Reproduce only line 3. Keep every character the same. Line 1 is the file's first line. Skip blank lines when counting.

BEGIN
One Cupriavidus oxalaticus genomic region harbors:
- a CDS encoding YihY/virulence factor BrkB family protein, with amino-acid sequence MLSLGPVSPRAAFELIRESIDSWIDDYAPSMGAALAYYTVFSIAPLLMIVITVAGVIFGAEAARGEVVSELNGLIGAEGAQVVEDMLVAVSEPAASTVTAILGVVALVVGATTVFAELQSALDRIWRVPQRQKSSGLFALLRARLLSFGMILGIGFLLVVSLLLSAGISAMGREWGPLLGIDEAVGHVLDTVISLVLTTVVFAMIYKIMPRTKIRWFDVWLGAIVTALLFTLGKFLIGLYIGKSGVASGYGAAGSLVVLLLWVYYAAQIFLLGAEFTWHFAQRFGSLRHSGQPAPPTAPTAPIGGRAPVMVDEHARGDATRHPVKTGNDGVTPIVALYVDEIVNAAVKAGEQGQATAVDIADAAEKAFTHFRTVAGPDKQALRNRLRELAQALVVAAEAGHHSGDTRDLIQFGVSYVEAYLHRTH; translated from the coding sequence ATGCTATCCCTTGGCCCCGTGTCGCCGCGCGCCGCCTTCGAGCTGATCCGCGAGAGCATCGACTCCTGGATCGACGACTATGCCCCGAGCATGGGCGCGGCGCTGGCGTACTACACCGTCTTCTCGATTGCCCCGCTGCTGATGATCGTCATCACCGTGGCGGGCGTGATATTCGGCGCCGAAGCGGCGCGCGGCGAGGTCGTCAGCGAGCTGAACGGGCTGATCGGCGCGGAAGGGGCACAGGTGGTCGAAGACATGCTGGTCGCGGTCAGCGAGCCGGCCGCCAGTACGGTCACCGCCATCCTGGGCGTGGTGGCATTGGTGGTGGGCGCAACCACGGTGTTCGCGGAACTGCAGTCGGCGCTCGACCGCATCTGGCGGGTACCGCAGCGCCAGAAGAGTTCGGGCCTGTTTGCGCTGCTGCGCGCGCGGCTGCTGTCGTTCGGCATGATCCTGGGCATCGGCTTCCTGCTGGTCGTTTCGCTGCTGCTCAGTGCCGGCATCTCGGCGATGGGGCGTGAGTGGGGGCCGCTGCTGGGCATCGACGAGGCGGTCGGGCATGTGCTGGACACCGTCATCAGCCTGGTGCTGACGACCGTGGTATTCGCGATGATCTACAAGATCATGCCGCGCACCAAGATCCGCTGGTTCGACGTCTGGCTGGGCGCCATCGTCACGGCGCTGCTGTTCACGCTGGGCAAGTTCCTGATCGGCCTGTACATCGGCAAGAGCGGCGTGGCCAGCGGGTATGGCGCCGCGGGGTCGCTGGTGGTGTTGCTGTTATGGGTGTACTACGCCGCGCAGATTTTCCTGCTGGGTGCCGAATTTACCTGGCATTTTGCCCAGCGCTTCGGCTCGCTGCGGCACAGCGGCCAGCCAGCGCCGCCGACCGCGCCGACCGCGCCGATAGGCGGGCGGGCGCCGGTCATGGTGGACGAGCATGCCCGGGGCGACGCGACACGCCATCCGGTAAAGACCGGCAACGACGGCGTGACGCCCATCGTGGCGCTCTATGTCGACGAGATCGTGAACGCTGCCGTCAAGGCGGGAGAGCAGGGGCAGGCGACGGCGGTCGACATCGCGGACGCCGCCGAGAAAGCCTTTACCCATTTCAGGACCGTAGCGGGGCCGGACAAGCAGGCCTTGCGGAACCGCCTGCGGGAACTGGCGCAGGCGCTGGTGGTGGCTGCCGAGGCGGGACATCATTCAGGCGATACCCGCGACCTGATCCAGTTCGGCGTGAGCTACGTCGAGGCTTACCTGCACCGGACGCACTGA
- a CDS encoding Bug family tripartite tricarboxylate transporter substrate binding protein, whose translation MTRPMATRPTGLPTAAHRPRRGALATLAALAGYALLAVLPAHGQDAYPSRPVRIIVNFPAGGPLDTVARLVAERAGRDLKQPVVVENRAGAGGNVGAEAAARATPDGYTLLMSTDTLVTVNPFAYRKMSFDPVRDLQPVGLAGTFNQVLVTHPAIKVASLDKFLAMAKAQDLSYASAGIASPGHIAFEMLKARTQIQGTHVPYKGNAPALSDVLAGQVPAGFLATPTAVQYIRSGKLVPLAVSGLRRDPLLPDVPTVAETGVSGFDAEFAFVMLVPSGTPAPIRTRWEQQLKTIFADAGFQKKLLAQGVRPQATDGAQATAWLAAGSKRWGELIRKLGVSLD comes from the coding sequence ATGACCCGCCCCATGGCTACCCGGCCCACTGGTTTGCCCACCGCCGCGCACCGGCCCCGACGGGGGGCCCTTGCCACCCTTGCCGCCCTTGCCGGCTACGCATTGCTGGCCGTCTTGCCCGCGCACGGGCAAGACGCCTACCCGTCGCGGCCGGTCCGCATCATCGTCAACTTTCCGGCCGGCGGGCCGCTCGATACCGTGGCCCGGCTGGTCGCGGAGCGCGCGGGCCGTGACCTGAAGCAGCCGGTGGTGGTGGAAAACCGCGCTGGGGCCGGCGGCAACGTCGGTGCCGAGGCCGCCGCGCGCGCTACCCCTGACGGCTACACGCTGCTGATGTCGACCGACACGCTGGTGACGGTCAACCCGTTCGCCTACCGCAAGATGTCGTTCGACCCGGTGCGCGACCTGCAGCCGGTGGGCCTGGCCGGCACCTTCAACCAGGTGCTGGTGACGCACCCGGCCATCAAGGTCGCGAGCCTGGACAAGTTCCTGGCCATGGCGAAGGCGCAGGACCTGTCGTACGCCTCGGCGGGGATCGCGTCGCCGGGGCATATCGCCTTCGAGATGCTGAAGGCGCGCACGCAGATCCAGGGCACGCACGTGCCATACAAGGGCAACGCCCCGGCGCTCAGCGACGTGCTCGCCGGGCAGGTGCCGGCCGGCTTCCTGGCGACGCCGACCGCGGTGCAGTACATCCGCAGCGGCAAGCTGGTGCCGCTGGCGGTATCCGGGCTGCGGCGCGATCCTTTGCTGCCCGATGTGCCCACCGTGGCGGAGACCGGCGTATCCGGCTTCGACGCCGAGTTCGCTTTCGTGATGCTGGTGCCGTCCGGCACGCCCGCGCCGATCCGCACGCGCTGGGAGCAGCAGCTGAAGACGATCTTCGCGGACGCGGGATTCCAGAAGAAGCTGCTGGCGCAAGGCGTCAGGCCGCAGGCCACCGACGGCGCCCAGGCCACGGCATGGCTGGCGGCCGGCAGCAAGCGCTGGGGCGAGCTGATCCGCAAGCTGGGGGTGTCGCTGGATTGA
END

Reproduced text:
- a CDS encoding Bug family tripartite tricarboxylate transporter substrate binding protein, whose translation MTRPMATRPTGLPTAAHRPRRGALATLAALAGYALLAVLPAHGQDAYPSRPVRIIVNFPAGGPLDTVARLVAERAGRDLKQPVVVENRAGAGGNVGAEAAARATPDGYTLLMSTDTLVTVNPFAYRKMSFDPVRDLQPVGLAGTFNQVLVTHPAIKVASLDKFLAMAKAQDLSYASAGIASPGHIAFEMLKARTQIQGTHVPYKGNAPALSDVLAGQVPAGFLATPTAVQYIRSGKLVPLAVSGLRRDPLLPDVPTVAETGVSGFDAEFAFVMLVPSGTPAPIRTRWEQQLKTIFADAGFQKKLLAQGVRPQATDGAQATAWLAAGSKRWGELIRKLGVSLD comes from the coding sequence ATGACCCGCCCCATGGCTACCCGGCCCACTGGTTTGCCCACCGCCGCGCACCGGCCCCGACGGGGGGCCCTTGCCACCCTTGCCGCCCTTGCCGGCTACGCATTGCTGGCCGTCTTGCCCGCGCACGGGCAAGACGCCTACCCGTCGCGGCCGGTCCGCATCATCGTCAACTTTCCGGCCGGCGGGCCGCTCGATACCGTGGCCCGGCTGGTCGCGGAGCGCGCGGGCCGTGACCTGAAGCAGCCGGTGGTGGTGGAAAACCGCGCTGGGGCCGGCGGCAACGTCGGTGCCGAGGCCGCCGCGCGCGCTACCCCTGACGGCTACACGCTGCTGATGTCGACCGACACGCTGGTGACGGTCAACCCGTTCGCCTACCGCAAGATGTCGTTCGACCCGGTGCGCGACCTGCAGCCGGTGGGCCTGGCCGGCACCTTCAACCAGGTGCTGGTGACGCACCCGGCCATCAAGGTCGCGAGCCTGGACAAGTTCCTGGCCATGGCGAAGGCGCAGGACCTGTCGTACGCCTCGGCGGGGATCGCGTCGCCGGGGCATATCGCCTTCGAGATGCTGAAGGCGCGCACGCAGATCCAGGGCACGCACGTGCCATACAAGGGCAACGCCCCGGCGCTCAGCGACGTGCTCGCCGGGCAGGTGCCGGCCGGCTTCCTGGCGACGCCGACCGCGGTGCAGTACATCCGCAGCGGCAAGCTGGTGCCGCTGGCGGTATCCGGGCTGCGGCGCGATCCTTTGCTGCCCGATGTGCCCACCGTGGCGGAGACCGGCGTATCCGGCTTCGACGCCGAGTTCGCTTTCGTGATGCTGGTGCCGTCCGGCACGCCCGCGCCGATCCGCACGCGCTGGGAGCAGCAGCTGAAGACGATCTTCGCGGACGCGGGATTCCAGAAGAAGCTGCTGGCGCAAGGCGTCAGGCCGCAGGCCACCGACGGCGCCCAGGCCACGGCATGGCTGGCGGCCGGCAGCAAGCGCTGGGGCGAGCTGATCCGCAAGCTGGGGGTGTCGCTGGATTGA